Day #7:


 

Enya,Only Time

*~ Reconnect With Your Past ~*

Earlier today, I had an e-mail in my Inbox that unexpectedly made me smile. It was odd, because it wasn’t from an old friend, or even someone with whom I have a long and complicated history…but from someone I barely know, yet have barely known for a long time, and accordingly, feel a bit of a “from back in the day” connection with.

We all have a past. For some, it’s an experience that’s symbolic of the “good old days”, something we’re not quite ready to let go of, no matter how much time passes. For others (like me, I suppose), it’s a bit more chequered, full of regrets and memories we wouldn’t trade for the world, and everything in between. For still others, it’s something to be fondly revisited from time to time, but with a greater wisdom and understanding.

Yet, for almost all of us, the past has a way of pulling us back in. That’s why sites like Classmates.com are so popular, and at any given moment of any given day, someone somewhere in the world is using Facebook to find out whatever happened to that ex that was never quite forgotten. It’s also why there’s a TV channel and a radio station devoted to the popular hits of virtually any time period, allowing people a way to escape, and relive the “good old days”—even if they weren’t always that good.

As I get older, I have to admit, I find myself becoming nostalgic. While there are many aspects of my past I’d love to forget, and I’ve picked up and moved on from enough situations,places, jobs, and relationships to make “moving on” a personal specialty, I am really extraordinarily sentimental. I hold a very special place in my heart for the people, places, things, and moments that meant a great deal to me, and I have an extraordinary talent for forgetting the end of the story, how badly that good moment turned out when all was said and done. For the most part, unless I’m in a rather melancholy and self-defeatist mood, I try to treasure all the exceptional moments of my life, and push the rest of them from immediate consciousness. When I look at life that way, I realise I have far fewer regrets, and a much better appreciation of my life as a whole. I have always treasured the experience of life, even if most things don’t end up the way I planned, or might have wished. Even the bad ones, I’m not sure I’d trade for anything, because they’ve molded me into the person I am today.



Now Is The Only Time I Know, ~indiae

I enjoy revisiting the past now and then—-taking a look at the random things in my “memory box”, listening to the 90′s weekend on Atlanta’s Star 94, reading old letters from those I’ve fallen out of touch with— or who are no longer here, and even watching old television shows or movies I used to love, and meant a good deal to me. (see: “Frasier”) :)

Recently, I renewed an acquaintance with someone I’ve known for nearly a decade, though at a distance. I’ve made an effort to reconnect with people who were once a part of my life, and to find out what happened to others. No matter what anyone might tell you, it truly does make you feel happier to know that person you *didn’t* end up with turned out to be happy—and it’s even more fulfilling when you can still have a positive and friendly relationship. I even bought a few of my favourite films from the old days on DVD, for those “blah” kind of days, or when I feel like sharing something I once loved with people now in my life.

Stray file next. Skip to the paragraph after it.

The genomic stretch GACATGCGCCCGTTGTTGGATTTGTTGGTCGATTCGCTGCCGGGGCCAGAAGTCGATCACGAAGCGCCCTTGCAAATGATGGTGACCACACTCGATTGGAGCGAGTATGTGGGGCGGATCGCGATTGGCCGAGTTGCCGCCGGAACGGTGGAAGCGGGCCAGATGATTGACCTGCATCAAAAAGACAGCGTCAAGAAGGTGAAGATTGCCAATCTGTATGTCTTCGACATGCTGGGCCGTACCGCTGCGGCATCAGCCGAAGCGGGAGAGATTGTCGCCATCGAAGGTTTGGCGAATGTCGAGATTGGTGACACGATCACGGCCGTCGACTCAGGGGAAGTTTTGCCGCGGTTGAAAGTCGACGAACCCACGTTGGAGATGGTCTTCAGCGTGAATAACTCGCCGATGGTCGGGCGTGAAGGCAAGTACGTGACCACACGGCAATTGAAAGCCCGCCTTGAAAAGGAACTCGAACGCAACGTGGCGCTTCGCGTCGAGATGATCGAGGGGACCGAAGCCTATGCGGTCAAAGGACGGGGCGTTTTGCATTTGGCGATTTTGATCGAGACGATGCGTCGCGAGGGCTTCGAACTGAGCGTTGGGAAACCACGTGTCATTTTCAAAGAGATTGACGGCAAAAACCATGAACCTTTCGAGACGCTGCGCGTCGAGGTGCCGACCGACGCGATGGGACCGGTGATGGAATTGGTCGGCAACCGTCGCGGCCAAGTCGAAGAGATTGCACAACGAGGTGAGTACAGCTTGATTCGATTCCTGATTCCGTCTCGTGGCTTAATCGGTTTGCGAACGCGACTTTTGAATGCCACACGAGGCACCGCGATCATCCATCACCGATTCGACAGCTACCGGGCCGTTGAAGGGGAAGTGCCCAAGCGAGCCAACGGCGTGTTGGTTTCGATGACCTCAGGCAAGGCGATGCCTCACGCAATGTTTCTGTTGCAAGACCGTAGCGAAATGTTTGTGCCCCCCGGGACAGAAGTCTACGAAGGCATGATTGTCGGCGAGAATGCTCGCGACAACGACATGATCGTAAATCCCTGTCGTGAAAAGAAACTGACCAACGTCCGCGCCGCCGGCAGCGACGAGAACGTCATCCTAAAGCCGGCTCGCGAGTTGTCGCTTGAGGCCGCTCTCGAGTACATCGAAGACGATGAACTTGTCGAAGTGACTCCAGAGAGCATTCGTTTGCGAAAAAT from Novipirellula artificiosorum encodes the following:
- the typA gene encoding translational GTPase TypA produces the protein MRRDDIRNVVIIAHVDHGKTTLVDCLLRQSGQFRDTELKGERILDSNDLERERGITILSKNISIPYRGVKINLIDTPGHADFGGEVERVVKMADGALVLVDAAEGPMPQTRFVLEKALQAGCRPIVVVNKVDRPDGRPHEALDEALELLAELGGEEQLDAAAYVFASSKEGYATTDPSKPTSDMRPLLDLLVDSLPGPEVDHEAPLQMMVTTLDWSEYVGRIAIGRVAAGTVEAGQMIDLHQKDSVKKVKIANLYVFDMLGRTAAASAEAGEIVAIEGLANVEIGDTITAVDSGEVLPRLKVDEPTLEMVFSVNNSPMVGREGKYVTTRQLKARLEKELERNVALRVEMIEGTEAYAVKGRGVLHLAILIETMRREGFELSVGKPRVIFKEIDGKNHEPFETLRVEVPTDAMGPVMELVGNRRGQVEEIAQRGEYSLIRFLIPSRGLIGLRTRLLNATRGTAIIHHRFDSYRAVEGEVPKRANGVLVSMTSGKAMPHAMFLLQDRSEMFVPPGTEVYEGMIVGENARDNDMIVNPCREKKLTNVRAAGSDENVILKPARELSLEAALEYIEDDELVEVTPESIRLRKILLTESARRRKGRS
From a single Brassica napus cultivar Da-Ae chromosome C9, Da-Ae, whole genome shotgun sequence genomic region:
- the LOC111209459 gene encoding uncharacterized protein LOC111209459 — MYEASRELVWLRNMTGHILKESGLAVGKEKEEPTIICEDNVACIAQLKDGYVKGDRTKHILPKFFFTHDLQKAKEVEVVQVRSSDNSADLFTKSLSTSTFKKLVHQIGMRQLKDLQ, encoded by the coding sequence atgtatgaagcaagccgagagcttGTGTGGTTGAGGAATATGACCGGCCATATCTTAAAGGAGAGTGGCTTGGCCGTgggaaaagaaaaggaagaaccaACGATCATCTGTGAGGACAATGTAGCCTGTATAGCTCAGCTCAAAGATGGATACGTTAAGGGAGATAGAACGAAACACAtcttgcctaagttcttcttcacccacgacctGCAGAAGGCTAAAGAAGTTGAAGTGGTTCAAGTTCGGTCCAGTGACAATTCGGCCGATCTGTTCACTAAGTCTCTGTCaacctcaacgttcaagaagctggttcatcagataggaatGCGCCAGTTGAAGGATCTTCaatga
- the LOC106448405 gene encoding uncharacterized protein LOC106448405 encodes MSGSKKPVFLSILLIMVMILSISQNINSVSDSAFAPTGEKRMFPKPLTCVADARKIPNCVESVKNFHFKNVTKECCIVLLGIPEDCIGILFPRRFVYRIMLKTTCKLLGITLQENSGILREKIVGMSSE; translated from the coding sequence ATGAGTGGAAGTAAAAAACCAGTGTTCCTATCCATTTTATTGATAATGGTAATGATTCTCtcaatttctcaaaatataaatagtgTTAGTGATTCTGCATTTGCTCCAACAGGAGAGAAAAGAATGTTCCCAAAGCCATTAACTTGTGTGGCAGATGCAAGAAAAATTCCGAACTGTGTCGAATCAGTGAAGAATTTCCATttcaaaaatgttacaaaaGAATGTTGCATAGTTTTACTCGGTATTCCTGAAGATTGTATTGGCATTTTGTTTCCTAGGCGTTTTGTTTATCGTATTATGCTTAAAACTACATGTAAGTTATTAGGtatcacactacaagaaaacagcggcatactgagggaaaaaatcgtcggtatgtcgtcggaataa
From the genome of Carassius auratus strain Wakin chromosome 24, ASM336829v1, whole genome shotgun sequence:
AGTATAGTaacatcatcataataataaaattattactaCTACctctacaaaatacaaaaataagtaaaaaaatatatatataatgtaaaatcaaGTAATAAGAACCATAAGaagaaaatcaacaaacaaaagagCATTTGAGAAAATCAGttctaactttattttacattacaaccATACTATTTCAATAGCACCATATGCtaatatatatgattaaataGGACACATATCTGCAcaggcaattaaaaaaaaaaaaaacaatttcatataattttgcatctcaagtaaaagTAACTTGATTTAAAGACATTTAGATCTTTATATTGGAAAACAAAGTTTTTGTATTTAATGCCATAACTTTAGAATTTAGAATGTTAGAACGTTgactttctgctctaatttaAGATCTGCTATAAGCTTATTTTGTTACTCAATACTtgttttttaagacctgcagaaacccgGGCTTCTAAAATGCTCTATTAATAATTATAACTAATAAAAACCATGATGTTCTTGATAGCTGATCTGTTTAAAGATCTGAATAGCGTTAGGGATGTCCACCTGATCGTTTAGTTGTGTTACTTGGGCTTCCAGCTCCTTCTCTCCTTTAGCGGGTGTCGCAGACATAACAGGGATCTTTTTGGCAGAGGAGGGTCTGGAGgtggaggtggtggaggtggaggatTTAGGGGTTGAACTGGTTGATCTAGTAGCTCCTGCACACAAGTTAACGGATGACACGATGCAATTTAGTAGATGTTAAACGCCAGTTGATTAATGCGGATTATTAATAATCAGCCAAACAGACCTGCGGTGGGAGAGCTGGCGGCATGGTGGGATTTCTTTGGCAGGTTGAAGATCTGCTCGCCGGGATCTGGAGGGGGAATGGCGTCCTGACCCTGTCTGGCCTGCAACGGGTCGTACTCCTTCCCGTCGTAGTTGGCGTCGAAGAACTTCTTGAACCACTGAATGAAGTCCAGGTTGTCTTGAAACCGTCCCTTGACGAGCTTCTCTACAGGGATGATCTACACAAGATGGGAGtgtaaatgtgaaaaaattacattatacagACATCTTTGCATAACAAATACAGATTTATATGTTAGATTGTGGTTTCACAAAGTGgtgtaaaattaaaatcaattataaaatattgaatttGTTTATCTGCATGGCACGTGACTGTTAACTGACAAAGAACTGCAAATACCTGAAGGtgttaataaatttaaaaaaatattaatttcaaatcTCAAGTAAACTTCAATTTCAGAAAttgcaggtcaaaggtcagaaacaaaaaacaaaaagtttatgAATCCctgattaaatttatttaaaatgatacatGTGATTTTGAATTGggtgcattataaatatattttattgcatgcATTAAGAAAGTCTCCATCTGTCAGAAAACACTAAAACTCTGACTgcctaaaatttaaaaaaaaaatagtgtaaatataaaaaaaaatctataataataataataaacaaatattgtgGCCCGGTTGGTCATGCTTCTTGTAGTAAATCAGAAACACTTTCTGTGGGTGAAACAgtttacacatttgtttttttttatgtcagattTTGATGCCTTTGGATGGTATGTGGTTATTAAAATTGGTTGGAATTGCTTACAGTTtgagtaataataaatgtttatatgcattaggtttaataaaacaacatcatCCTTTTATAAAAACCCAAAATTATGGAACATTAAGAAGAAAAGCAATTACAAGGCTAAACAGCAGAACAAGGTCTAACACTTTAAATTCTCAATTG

I think it made me happy to hear from someone I was connected to what seems like a lifetime ago—although, in reality, it was perhaps 5 years— not because we were that close, or had so many positive memories from those days, but because it seems like a natural progression of things. Certain people are meant to stay a part of your life, in one way or another, as you go through the different stages of your life—and the result of that is a small reminder that the past doesn’t disappear, it just changes into something different, and often better.



Remembering Summers Past, Max Operandi

I treasure the people with whom I have a shared history, and with whom I am still on good terms, because they are a connection to the person I used to be, complete with a unique set of dreams, fears, and hopes for the future. It’s sad to me that so often, “moving on” means leaving that person behind, as well as the people who knew her.

Remember when you were a kid, and the best days in the world were the ones where you were unexpectedly allowed to do whatever you wanted, even if that was usually mostly nothing at all?

It’s harder to get that excited, lazy “snow day” feeling as an adult, unless you live in an area that’s prone to significant snowfall—but not often enough, so that it’s a novelty, and where everything shuts down for a day or two. Days off as an adult are a little different—even on weekends, there’s household chores and errands to be taken care of, and children or pets that don’t exactly understand why you want to sleep in. Even if you’re relatively obligation-free, like me, you may often find yourself working on the weekends, or attending social events that start to feel more like work and less like play after awhile. Sometimes, the weekends are actually more hectic than the work week.

Day #3:

 

Play Hooky

Most of us don’t have the freedom to do it very often, but playing hooky from life can be extremely liberating, and just downright fun—particularly if you’re not sick, don’t have an emergency to deal with, and there’s not a foot of snow outside your front door just waiting to be shoveled.